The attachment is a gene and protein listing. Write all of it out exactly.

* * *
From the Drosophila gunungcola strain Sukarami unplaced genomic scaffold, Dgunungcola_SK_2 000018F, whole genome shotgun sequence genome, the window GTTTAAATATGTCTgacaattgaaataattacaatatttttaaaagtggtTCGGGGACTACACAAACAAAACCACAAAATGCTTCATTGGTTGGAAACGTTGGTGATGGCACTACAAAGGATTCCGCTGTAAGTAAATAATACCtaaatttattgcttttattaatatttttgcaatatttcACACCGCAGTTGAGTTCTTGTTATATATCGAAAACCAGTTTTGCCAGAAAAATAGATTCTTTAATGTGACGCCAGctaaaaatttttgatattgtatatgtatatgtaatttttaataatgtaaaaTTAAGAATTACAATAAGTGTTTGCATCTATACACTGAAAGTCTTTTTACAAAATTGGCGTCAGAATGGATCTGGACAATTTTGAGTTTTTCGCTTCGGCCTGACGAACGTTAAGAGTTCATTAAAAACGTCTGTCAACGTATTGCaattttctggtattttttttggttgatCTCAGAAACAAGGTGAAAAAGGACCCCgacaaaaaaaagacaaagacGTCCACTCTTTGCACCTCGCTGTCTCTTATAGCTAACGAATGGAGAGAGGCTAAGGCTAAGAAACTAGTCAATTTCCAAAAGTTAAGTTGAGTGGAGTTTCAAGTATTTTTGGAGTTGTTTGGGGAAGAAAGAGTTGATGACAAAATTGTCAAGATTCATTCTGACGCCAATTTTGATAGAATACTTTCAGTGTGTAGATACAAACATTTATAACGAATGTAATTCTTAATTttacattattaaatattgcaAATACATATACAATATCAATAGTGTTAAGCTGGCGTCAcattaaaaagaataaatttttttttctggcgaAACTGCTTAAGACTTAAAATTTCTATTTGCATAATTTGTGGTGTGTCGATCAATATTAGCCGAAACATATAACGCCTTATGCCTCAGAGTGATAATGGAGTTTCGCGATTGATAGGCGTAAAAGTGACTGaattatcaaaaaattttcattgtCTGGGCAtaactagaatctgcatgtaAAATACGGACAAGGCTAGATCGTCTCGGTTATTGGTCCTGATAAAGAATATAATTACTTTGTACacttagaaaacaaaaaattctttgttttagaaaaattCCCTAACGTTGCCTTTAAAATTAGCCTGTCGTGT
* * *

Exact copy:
From the Drosophila gunungcola strain Sukarami unplaced genomic scaffold, Dgunungcola_SK_2 000018F, whole genome shotgun sequence genome, the window GTTTAAATATGTCTgacaattgaaataattacaatatttttaaaagtggtTCGGGGACTACACAAACAAAACCACAAAATGCTTCATTGGTTGGAAACGTTGGTGATGGCACTACAAAGGATTCCGCTGTAAGTAAATAATACCtaaatttattgcttttattaatatttttgcaatatttcACACCGCAGTTGAGTTCTTGTTATATATCGAAAACCAGTTTTGCCAGAAAAATAGATTCTTTAATGTGACGCCAGctaaaaatttttgatattgtatatgtatatgtaatttttaataatgtaaaaTTAAGAATTACAATAAGTGTTTGCATCTATACACTGAAAGTCTTTTTACAAAATTGGCGTCAGAATGGATCTGGACAATTTTGAGTTTTTCGCTTCGGCCTGACGAACGTTAAGAGTTCATTAAAAACGTCTGTCAACGTATTGCaattttctggtattttttttggttgatCTCAGAAACAAGGTGAAAAAGGACCCCgacaaaaaaaagacaaagacGTCCACTCTTTGCACCTCGCTGTCTCTTATAGCTAACGAATGGAGAGAGGCTAAGGCTAAGAAACTAGTCAATTTCCAAAAGTTAAGTTGAGTGGAGTTTCAAGTATTTTTGGAGTTGTTTGGGGAAGAAAGAGTTGATGACAAAATTGTCAAGATTCATTCTGACGCCAATTTTGATAGAATACTTTCAGTGTGTAGATACAAACATTTATAACGAATGTAATTCTTAATTttacattattaaatattgcaAATACATATACAATATCAATAGTGTTAAGCTGGCGTCAcattaaaaagaataaatttttttttctggcgaAACTGCTTAAGACTTAAAATTTCTATTTGCATAATTTGTGGTGTGTCGATCAATATTAGCCGAAACATATAACGCCTTATGCCTCAGAGTGATAATGGAGTTTCGCGATTGATAGGCGTAAAAGTGACTGaattatcaaaaaattttcattgtCTGGGCAtaactagaatctgcatgtaAAATACGGACAAGGCTAGATCGTCTCGGTTATTGGTCCTGATAAAGAATATAATTACTTTGTACacttagaaaacaaaaaattctttgttttagaaaaattCCCTAACGTTGCCTTTAAAATTAGCCTGTCGTGT